One question facing CFOs is how to become part of a disrupted ecosystem in the industries in which they operate.
Michael Buckley managing director, Accenture Interactive Australia and New Zealand and his 200-strong team try to answer for their clients each day.
“Almost every client recognises they are not keeping up with their consumers; they are not giving them a very good experience and they want to improve that. This acknowledges their industry is completely disrupted and they need to rethink their business model from scratch," says Buckley.
“No one is immune in the world of digital transformation. Disrupters are not immune either. Apple is a great example. It was a disrupter and now it's being disrupted, and Microsoft is coming back. Then you have Uber saying, ‘In the next two years our whole fleet of vehicles will be automated,’ but they know they will be disrupted too and they have to keep moving" he adds.
There's no magic bullet in this environment for businesses to embrace disruption. But Buckley says his team use a method called design thinking to devise responses to disruptions for their clients.
Design thinking is a way of developing creative ideas to solve current problems. Its genesis was in fields such as design and architecture, whose processes are now being used to solve business problems. The idea is to start with a goal to produce something better than the current available offering, as opposed to trying to solve a particular problem.
“We talk a lot about living services. We went from the web age to the mobile age to living services, which is the age we live in. Services are being automated, and what we do is use design thinking and service design to recreate processes or services.
“What we're finding is it's also about design culture. We can't do any of this without changing the culture of the client we're working with," Buckley explains.
He says what's necessary is a recognition at the executive level that the business culture needs to change to embrace new ideas and embrace them quickly.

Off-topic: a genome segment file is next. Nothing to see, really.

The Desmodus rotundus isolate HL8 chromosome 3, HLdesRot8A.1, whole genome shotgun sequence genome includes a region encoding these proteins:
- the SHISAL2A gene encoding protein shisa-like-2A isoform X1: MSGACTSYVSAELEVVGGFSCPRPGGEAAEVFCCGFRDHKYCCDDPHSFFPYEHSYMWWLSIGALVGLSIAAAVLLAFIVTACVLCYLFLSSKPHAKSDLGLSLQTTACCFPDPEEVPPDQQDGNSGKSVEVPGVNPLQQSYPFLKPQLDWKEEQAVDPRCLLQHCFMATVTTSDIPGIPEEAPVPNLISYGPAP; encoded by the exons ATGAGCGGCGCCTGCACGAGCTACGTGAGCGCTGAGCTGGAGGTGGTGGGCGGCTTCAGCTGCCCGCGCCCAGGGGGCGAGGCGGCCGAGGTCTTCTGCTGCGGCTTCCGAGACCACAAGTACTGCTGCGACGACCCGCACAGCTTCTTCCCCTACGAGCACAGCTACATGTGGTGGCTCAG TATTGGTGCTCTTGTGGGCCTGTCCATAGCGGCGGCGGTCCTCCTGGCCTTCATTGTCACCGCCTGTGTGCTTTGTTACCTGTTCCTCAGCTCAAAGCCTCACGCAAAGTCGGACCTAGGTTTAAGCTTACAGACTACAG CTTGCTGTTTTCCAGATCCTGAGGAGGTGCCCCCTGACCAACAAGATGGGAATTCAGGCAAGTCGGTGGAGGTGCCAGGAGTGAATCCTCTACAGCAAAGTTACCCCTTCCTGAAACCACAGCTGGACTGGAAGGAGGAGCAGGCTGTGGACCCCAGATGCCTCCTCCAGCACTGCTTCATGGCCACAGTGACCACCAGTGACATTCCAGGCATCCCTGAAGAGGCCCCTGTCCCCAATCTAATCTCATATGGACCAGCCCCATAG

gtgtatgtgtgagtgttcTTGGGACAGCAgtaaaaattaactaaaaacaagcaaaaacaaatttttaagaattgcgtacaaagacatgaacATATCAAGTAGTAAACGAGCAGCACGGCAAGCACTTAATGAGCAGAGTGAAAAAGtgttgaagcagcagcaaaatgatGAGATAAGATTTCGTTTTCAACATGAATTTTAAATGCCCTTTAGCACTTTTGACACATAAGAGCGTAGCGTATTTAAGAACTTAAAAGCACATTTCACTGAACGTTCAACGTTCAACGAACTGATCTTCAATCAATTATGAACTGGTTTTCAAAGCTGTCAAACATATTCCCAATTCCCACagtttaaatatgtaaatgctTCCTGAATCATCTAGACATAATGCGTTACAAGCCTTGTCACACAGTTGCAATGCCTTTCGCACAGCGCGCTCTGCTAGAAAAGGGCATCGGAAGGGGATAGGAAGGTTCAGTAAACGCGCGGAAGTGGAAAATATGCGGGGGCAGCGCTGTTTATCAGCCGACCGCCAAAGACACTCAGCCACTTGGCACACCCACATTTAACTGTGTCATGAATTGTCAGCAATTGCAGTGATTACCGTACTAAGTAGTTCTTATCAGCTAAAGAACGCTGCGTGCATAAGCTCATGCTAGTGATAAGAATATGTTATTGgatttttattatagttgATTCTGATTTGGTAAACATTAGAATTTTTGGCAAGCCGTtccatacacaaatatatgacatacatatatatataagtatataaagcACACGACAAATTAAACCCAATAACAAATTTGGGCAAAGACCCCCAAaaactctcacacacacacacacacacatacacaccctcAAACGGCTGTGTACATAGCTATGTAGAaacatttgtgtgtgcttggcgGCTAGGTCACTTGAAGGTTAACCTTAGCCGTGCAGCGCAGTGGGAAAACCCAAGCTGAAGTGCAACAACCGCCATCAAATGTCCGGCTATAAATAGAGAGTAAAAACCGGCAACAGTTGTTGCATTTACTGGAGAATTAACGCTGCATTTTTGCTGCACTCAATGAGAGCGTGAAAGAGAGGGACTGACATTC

“If you look at Google and Facebook, a lot of their success is the culture they breed and their ability to be so much more agile than a traditional business. Because many of the ideas you need to maintain pace with disruption are quite simple. It all comes down to improving the customer experience and following a straight-forward methodology to do that," says Buckley.
He says it's the businesses that change, test and learn and change on an ongoing basis that are the winners in this environment. “For instance, Google is willing to let go of businesses that aren't successful and move on, and that's great to see."
A good example is the robotics business Boston Dynamics, which Google acquired in 2013 and which it now plans to sell.
Letting go of businesses is an important ability to have in the digital disruption era, where legacy businesses have the potential to cause a drag on earnings. For instance, Amazon's imminent arrival in Australia could put substantial competitive pressures on local supermarkets not built digitally from the ground up, as Amazon is.
However tricky this dynamic may be to manage, Buckley says CEOs can view the arrival of companies such as Amazon, which is geared up for disruption, as both an opportunity and a chance to change.
CFOs can help make their businesses more agile. Says Buckley: “You have to start trying things far more quickly than you've ever done before. You can't take three months to write a business case, another six months to write a strategy and go on a five-year transformation journey."
“Transformation is happening right now, so how can you adapt to change today? The good businesses are realising that, but it's hard. If the business has 50,000 employees it's difficult to get them to change."
He uses Accenture as an example of a business doing this right. “We're incredibly good at changing and adapting to the new. We see something come out and we see a new platform and we adapt to it, and we learn. A short time later we're implementing that for our clients."
Buckley says every industry has lots of low hanging fruit that can be picked to make the company more agile.
“Health insurance forms are a good example. There's no reason why there should be 50 questions on the form when only 25 are necessary. The skill is in getting rid of the 25 questions that are not needed."
Buckley's main message is that the less friction there is between the customer and the business the better the experience for the customer.
“When you buy an Apple phone, you turn it on and it just works. All customer experiences should be like that. We do a lot of work trying to make customers' businesses invisible. Google is another good example. You get in your car and it tells you that you’re 18 minutes from home. How does it know that? That's amazing and you didn't need to do anything."
He says this type of customer experience should be the goal for all businesses grappling with how to respond to digital disruption. It's the centrality of the consumer that should be at the heart of every business' response to digital disruption, and businesses that recognise this are more likely to be the market leaders of the future.
- New business models are needed that take into consideration changing consumer preferences
- Business leaders should support encourage innovation
- An organisation should support staff to change, test and learn and change again
- This means allowing for failure and knowing when to walk away from a project